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Tsunami disaster – countries in crisis

New resources and peer education benefit communities recovering from the tsunami

© UNICEF India/2006/McBride
Raja, 6, smiles happily in his newly furnished classroom in Tamil Nadu, India.

By Rob McBride

TAMIL NADU, India, December 2006 ─ During a break in class, six-year-old Raja talks about the different lessons and activities that make up a day at his elementary school in Kannarapatti. “Tamil is my favourite lesson,” he says.

Resuming work at his desk, he carefully copies words in big neat handwriting into his exercise book. Having his own desk is a rarity in this part of rural India, but in Raja’s school, new furniture recently made an appearance in the classrooms.

“Here the children have a chance to sit around tables, and to be engaged in group activities,” said Project Officer Barbara Atherly of UNICEF’s Tsunami Recovery Programme. “They can now work at their own rates, learning from their peers and being guided in their learning process by their teachers.”

UNICEF and its partners have provided several hundred schools in tsunami-affected areas with furniture and learning materials. They are also promoting continuous teacher training to create a stimulating environment for children to learn.
“The whole idea in this tsunami programme is to build back better,” says Ms. Atherly, referring to UNICEF’s commitment to improving tsunami-affected areas. “We’re trying to make sure that we take things to a higher standard than they were previously.”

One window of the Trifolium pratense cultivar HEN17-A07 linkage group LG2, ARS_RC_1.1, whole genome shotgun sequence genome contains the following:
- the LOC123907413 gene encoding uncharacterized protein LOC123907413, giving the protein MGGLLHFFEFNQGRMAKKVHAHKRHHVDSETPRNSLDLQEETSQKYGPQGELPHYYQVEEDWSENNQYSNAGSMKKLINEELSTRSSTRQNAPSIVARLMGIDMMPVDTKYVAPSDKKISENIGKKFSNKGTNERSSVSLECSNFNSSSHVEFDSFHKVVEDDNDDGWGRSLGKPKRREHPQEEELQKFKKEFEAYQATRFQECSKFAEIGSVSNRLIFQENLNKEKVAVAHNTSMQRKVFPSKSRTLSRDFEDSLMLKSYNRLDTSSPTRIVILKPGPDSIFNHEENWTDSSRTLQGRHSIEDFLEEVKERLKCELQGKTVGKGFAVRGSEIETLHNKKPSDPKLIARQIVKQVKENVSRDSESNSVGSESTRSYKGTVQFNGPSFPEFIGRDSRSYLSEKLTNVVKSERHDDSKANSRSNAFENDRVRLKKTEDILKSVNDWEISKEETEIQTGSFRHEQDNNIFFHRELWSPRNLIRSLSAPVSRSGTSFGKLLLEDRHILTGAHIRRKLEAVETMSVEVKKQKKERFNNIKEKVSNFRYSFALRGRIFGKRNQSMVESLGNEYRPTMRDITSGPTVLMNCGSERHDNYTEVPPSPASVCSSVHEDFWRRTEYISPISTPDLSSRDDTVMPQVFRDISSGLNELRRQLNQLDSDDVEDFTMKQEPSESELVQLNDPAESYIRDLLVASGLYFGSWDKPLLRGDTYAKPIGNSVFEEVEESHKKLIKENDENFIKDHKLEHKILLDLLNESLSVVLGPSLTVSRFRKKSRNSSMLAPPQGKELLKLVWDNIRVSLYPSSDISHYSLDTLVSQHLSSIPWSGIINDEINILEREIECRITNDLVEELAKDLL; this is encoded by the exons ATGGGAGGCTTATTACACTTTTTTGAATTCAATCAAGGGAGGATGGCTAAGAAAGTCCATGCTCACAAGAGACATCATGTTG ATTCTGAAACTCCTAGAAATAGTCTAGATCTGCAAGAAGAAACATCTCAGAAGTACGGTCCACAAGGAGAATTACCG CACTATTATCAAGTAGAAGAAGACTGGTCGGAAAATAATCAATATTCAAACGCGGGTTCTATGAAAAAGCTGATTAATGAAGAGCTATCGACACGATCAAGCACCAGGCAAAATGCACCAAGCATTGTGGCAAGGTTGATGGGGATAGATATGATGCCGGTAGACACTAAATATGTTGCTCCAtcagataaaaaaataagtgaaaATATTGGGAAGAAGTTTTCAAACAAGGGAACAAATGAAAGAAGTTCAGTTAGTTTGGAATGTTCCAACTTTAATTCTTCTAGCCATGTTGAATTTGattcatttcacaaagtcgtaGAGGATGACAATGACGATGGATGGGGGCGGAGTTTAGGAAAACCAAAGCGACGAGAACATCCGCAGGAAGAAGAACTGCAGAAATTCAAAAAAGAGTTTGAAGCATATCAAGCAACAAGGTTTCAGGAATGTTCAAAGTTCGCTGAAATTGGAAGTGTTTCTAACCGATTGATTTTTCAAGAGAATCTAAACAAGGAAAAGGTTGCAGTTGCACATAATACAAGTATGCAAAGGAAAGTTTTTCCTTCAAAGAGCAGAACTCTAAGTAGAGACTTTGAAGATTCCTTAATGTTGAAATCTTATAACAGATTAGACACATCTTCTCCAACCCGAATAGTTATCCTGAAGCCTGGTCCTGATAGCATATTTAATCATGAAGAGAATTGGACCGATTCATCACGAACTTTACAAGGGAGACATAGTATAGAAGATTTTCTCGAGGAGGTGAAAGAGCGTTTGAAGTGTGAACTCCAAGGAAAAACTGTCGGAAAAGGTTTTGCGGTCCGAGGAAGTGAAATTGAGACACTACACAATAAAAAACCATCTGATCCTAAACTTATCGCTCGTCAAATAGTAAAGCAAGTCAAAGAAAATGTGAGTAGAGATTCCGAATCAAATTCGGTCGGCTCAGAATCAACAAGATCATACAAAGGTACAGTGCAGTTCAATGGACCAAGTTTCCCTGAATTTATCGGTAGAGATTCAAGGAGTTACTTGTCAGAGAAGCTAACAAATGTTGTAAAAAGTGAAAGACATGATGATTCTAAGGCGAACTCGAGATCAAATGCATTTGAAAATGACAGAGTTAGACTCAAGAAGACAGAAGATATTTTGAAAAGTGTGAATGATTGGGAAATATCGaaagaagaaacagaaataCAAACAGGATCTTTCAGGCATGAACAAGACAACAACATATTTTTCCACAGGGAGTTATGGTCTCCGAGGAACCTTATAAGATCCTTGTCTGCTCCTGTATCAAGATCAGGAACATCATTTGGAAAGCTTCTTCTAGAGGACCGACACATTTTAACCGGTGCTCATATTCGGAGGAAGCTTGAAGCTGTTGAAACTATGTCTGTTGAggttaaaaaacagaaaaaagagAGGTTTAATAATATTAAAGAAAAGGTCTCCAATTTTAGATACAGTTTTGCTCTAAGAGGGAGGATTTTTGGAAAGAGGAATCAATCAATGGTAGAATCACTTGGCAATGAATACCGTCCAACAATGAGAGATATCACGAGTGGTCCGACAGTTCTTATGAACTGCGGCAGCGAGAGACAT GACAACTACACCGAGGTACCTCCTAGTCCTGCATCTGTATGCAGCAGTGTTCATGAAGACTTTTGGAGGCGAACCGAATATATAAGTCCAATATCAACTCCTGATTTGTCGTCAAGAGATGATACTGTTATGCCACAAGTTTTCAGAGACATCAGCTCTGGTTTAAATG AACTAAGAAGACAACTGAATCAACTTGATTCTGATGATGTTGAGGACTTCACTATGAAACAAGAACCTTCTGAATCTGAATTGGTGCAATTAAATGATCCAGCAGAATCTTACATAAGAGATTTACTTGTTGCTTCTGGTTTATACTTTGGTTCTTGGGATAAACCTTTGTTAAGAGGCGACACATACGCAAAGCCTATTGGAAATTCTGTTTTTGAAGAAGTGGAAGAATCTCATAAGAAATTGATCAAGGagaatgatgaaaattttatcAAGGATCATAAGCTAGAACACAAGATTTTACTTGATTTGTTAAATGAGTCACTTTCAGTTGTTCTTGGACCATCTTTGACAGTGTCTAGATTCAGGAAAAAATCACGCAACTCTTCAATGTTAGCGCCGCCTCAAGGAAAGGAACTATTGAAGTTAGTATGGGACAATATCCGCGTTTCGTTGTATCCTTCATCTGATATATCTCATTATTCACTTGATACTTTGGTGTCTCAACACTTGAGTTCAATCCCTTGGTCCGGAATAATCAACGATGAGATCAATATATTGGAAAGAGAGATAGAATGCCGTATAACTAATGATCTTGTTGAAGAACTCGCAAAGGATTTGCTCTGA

© UNICEF India/2006/McBride
Young people discuss issues concerning themselves during a peer education programme meeting.

Peer education fills continuing need

One area of concern in tackling the ongoing problems caused by the tsunami has been the increased susceptibility of young people to diseases, particularly HIV/AIDS. Though the use of awareness programmes in school, formal education has played a vital role in reaching young people.  Yet the question of how to reach students who drop out of school has remained.

A centre operating from a small building in the village of Arasur helps to provide an answer.  A local UNICEF partner, the Association for Rural Mass India, runs the Peer Educators’ Programme to increase knowledge about HIV/AIDS among youth aged 12 to 20 at this and other centres. 

“We have a big impact on the young people,” said one of the programme coordinators, R. Mekala. “We recruit some of them to become peer group educators who then interact with other teenagers in the community.”

Rajan, 17, is one of those educators. He first came to the centre because he was afraid he might have contracted HIV from risky sexual behaviour. Rajan has since changed his own conduct and works with the organization helping to alter the behaviour of others. 

These two distinct projects, aimed at helping very different age groups, are both helping communities overcome the difficulties still faced by those recovering from the tsunami.




December 2006:
UNICEF correspondent Rob McBride reports on efforts to ‘build back better’ in Tamil Nadu, India.
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